Survey reveals 29% of Americans are withdrawing their savings to cover basic costs of living
10/04/2022 // Belle Carter // Views

A recent edition of Forbes Advisor-Ipsos Consumer Confidence Weekly Tracker revealed that 29 percent of U.S. consumers have been raiding their savings and not replenishing them as the U.S. economy continues its decline.

The report found "a significant increase in the number of Americans who are withdrawing from their savings more than usual and investing or saving money less than usual."

"Americans who report a change are exercising caution. Those who say they spend money, borrow money/use credit, invest/save money, and pay off their loans/credit more than usual are outnumbered by those who say they do these things less than usual," it stated.

The analysis also provided that there has been an increase in the number of people who said they are saving less than usual – up eight points to 46 percent. It also indicated an "increase in the percentage of those who are now drawing from their savings more than usual" – up eight points to 29 percent. The said figures have been recorded at the highest point since tracking the data started.

The results were based on data from an Ipsos survey conducted September 19-20 with a sample of 942 adults aged 18-74 from the continental U.S., Alaska and Hawaii.

Forbes Advisor staff Natalie Campisi said in an article that it is not surprising for people to squirrel away less while dipping into their reserves as the dollar's purchasing power weakens. "The pernicious combination of inflation, aggressive interest-rate hikes by the Federal Reserve, and a significant jump in household debt in the second quarter of 2022 have paved the way for major financial hurdles," Campisi pointed out.


Andre Jean-Pierre, an investment advisor at Aces Advisors Wealth Management in New York, leaning on short-term savings while battling the persistent inflation might be unavoidable. "It's likely the most responsible way to pay for necessary expenses," Jean-Pierre said, adding that the real problem in a rising-rate environment is racking up credit card debt.

"The average interest rate on a credit card account that's assessed interest was 16.65 percent in May 2022, which is two points higher than at the beginning of the year," she pointed out. "In America, where many households are living paycheck to paycheck, the impact of inflation is felt daily," Jean-Pierre said. "But adding increasing interest by paying with credit can have a cascading effect on your financial life."

A lot of factors are making Americans resort to their emergency funds. Critics are saying that the current situation alarms people into thinking that they are in a "state of emergency," after going through the Wuhan coronavirus (COVID-19) pandemic and battling its aftermath on health, finance, commodities and economy. (Related: Survey reveals that more Americans are worried about their savings due to rising inflation rates.)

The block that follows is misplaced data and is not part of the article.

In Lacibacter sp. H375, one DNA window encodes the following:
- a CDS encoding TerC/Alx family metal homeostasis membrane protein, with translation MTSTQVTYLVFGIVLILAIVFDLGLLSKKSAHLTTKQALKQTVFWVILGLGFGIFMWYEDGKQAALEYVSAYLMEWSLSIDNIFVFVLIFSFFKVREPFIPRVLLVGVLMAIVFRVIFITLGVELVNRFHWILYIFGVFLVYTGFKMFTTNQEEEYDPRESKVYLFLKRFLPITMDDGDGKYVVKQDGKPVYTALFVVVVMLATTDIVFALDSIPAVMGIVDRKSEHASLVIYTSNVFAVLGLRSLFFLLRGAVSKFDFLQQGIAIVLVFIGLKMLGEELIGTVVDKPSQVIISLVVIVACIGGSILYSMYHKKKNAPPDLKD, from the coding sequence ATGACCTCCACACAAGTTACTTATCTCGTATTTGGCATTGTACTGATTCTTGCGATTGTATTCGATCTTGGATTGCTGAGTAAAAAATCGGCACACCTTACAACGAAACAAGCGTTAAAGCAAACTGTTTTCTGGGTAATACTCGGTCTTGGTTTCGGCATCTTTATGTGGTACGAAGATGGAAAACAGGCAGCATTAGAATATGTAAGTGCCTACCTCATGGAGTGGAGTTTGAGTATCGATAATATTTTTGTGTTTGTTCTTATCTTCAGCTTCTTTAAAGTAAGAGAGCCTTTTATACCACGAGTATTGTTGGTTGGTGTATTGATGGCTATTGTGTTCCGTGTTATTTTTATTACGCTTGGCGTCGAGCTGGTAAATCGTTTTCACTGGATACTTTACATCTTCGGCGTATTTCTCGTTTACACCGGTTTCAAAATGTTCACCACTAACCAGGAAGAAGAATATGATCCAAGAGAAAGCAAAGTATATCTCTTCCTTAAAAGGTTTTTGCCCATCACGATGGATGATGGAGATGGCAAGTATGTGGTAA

Americans spent over $600 from savings on average during first half of 2022

According to insurance company New York Life's Wealth Watch Survey, Americans withdrew around $617 from their savings account on average from the beginning of January through the end of June to cover everyday expenditures.

The poll engaged over 2,000 Americans and asked about their current short- and long-term financial goals, their progress toward these goals and overall feelings of financial security. It indicated that about 40 percent are worried about their ability to pay for groceries – as the cost of groceries increased over 12.2 percent from a year ago – and more than a third say they would not be able to pay their monthly bills.

While 64 percent of the adult survey participants reported being confident that their retirement savings will last them their whole lives, that figure actually represented a decrease from 74 percent in January.

"The financial picture for many Americans has changed significantly since the start of the year and we are seeing the positive expectations many Americans held about their finances heading into 2022 start to fade," Aaron Ball, senior vice president at New York Life, said.

Visit for more news related to the country's weakening economic status.

Watch this video that talks about Americans spending more and getting less.

This video is from the NewsClips channel on

More related stories:

Barclays research reveals that Americans are spending LESS on services.

Biden economic advisor claims MORE SPENDING will combat inflation.

Consumer sentiment dropped further in May, survey reveals.

"Bidenflation" triggers stunning downfall of consumer sentiment to 10-year low.

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